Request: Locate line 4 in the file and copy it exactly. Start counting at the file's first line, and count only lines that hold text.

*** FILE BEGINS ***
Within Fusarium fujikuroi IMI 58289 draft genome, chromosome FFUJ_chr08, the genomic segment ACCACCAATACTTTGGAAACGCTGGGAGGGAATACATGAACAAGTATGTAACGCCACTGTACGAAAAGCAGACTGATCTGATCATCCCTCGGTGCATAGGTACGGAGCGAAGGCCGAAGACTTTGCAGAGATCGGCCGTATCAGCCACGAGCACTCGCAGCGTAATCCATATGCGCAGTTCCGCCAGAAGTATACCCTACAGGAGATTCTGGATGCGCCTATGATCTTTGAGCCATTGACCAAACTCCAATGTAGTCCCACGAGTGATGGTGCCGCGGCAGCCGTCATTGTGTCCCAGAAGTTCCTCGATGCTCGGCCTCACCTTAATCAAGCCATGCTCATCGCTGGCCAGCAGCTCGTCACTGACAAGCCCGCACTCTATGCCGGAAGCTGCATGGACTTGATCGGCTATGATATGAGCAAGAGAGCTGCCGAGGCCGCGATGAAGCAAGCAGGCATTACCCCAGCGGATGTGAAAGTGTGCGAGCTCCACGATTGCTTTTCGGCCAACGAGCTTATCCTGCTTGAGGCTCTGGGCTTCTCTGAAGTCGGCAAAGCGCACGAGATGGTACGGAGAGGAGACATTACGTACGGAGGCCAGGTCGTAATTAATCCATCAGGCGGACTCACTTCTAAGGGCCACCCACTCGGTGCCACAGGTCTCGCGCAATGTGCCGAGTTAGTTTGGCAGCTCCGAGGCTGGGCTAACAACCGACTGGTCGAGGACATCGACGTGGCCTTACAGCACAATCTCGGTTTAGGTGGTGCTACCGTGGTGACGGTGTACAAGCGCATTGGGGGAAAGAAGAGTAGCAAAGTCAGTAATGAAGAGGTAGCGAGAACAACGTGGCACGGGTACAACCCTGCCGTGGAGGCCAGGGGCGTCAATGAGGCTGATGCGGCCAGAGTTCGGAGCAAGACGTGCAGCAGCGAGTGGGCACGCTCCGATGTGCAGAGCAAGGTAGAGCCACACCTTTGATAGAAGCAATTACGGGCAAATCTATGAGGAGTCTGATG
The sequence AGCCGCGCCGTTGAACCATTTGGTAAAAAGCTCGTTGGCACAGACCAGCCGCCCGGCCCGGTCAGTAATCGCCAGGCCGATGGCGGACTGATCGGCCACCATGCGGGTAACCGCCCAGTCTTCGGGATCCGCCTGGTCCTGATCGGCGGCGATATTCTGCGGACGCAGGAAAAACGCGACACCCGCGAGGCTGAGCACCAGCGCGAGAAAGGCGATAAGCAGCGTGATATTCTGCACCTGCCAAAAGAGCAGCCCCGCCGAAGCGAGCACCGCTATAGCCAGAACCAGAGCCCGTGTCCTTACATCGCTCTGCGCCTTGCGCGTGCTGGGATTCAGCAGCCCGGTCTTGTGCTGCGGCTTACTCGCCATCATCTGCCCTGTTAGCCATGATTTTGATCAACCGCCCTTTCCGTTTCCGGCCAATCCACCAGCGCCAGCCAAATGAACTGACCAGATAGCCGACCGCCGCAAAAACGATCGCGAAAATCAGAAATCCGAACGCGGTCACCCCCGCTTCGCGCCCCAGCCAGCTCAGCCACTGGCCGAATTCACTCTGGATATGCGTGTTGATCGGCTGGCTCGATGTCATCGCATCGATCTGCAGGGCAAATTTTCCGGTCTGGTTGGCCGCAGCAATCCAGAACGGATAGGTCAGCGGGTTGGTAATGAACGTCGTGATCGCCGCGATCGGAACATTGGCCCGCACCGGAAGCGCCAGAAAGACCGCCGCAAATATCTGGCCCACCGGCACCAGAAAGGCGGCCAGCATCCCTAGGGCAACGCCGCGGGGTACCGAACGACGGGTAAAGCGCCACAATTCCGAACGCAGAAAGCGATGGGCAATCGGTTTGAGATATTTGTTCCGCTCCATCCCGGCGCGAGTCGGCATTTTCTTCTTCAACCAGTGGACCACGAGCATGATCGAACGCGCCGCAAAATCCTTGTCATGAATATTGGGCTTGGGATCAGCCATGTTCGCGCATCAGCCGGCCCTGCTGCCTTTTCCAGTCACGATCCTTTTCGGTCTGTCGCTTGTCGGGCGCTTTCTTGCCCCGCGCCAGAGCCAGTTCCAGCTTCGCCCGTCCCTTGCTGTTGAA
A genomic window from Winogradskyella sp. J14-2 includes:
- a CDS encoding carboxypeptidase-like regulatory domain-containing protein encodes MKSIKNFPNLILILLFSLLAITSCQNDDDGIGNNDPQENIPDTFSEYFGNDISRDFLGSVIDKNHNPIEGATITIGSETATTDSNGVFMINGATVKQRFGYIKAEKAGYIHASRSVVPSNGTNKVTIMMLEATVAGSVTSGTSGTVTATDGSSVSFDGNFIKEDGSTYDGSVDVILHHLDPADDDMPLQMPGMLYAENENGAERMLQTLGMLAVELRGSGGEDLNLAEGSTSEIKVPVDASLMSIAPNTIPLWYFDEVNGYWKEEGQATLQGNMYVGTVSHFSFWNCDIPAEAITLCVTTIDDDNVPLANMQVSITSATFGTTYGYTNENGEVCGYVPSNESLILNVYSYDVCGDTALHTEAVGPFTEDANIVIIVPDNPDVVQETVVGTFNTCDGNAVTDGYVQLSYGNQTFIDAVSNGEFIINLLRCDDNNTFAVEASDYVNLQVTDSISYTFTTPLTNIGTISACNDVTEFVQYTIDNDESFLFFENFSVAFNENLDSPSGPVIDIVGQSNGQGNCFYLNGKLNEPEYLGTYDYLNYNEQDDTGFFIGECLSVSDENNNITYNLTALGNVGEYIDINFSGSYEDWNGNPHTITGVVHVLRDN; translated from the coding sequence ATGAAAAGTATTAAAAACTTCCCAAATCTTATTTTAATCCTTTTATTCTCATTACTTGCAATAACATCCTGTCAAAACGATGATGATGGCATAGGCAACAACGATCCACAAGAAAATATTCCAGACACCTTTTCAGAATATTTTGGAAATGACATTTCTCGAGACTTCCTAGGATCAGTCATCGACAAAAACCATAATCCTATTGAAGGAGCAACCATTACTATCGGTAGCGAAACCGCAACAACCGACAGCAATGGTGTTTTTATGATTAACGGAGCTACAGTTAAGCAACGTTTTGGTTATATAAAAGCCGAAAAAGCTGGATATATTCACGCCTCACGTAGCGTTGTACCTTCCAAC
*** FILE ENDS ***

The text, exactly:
- a CDS encoding carboxypeptidase-like regulatory domain-containing protein encodes MKSIKNFPNLILILLFSLLAITSCQNDDDGIGNNDPQENIPDTFSEYFGNDISRDFLGSVIDKNHNPIEGATITIGSETATTDSNGVFMINGATVKQRFGYIKAEKAGYIHASRSVVPSNGTNKVTIMMLEATVAGSVTSGTSGTVTATDGSSVSFDGNFIKEDGSTYDGSVDVILHHLDPADDDMPLQMPGMLYAENENGAERMLQTLGMLAVELRGSGGEDLNLAEGSTSEIKVPVDASLMSIAPNTIPLWYFDEVNGYWKEEGQATLQGNMYVGTVSHFSFWNCDIPAEAITLCVTTIDDDNVPLANMQVSITSATFGTTYGYTNENGEVCGYVPSNESLILNVYSYDVCGDTALHTEAVGPFTEDANIVIIVPDNPDVVQETVVGTFNTCDGNAVTDGYVQLSYGNQTFIDAVSNGEFIINLLRCDDNNTFAVEASDYVNLQVTDSISYTFTTPLTNIGTISACNDVTEFVQYTIDNDESFLFFENFSVAFNENLDSPSGPVIDIVGQSNGQGNCFYLNGKLNEPEYLGTYDYLNYNEQDDTGFFIGECLSVSDENNNITYNLTALGNVGEYIDINFSGSYEDWNGNPHTITGVVHVLRDN; translated from the coding sequence ATGAAAAGTATTAAAAACTTCCCAAATCTTATTTTAATCCTTTTATTCTCATTACTTGCAATAACATCCTGTCAAAACGATGATGATGGCATAGGCAACAACGATCCACAAGAAAATATTCCAGACACCTTTTCAGAATATTTTGGAAATGACATTTCTCGAGACTTCCTAGGATCAGTCATCGACAAAAACCATAATCCTATTGAAGGAGCAACCATTACTATCGGTAGCGAAACCGCAACAACCGACAGCAATGGTGTTTTTATGATTAACGGAGCTACAGTTAAGCAACGTTTTGGTTATATAAAAGCCGAAAAAGCTGGATATATTCACGCCTCACGTAGCGTTGTACCTTCCAAC